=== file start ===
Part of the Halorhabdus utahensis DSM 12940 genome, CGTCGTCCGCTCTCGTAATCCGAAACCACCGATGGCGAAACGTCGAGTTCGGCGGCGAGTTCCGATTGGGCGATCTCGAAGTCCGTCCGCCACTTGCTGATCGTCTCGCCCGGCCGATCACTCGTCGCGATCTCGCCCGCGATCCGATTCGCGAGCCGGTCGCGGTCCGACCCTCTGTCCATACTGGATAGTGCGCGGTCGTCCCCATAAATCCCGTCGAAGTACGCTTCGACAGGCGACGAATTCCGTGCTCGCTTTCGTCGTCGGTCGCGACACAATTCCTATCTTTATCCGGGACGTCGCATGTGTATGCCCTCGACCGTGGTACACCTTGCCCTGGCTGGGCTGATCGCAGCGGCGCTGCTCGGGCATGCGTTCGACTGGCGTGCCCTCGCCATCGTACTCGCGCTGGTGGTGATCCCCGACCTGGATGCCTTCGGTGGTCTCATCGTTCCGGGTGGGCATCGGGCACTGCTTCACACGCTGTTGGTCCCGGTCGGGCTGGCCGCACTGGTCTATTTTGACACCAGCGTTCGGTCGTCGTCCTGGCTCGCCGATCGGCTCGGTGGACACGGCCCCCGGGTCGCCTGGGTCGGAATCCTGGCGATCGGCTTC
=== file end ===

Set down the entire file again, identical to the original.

Part of the Halorhabdus utahensis DSM 12940 genome, CGTCGTCCGCTCTCGTAATCCGAAACCACCGATGGCGAAACGTCGAGTTCGGCGGCGAGTTCCGATTGGGCGATCTCGAAGTCCGTCCGCCACTTGCTGATCGTCTCGCCCGGCCGATCACTCGTCGCGATCTCGCCCGCGATCCGATTCGCGAGCCGGTCGCGGTCCGACCCTCTGTCCATACTGGATAGTGCGCGGTCGTCCCCATAAATCCCGTCGAAGTACGCTTCGACAGGCGACGAATTCCGTGCTCGCTTTCGTCGTCGGTCGCGACACAATTCCTATCTTTATCCGGGACGTCGCATGTGTATGCCCTCGACCGTGGTACACCTTGCCCTGGCTGGGCTGATCGCAGCGGCGCTGCTCGGGCATGCGTTCGACTGGCGTGCCCTCGCCATCGTACTCGCGCTGGTGGTGATCCCCGACCTGGATGCCTTCGGTGGTCTCATCGTTCCGGGTGGGCATCGGGCACTGCTTCACACGCTGTTGGTCCCGGTCGGGCTGGCCGCACTGGTCTATTTTGACACCAGCGTTCGGTCGTCGTCCTGGCTCGCCGATCGGCTCGGTGGACACGGCCCCCGGGTCGCCTGGGTCGGAATCCTGGCGATCGGCTTC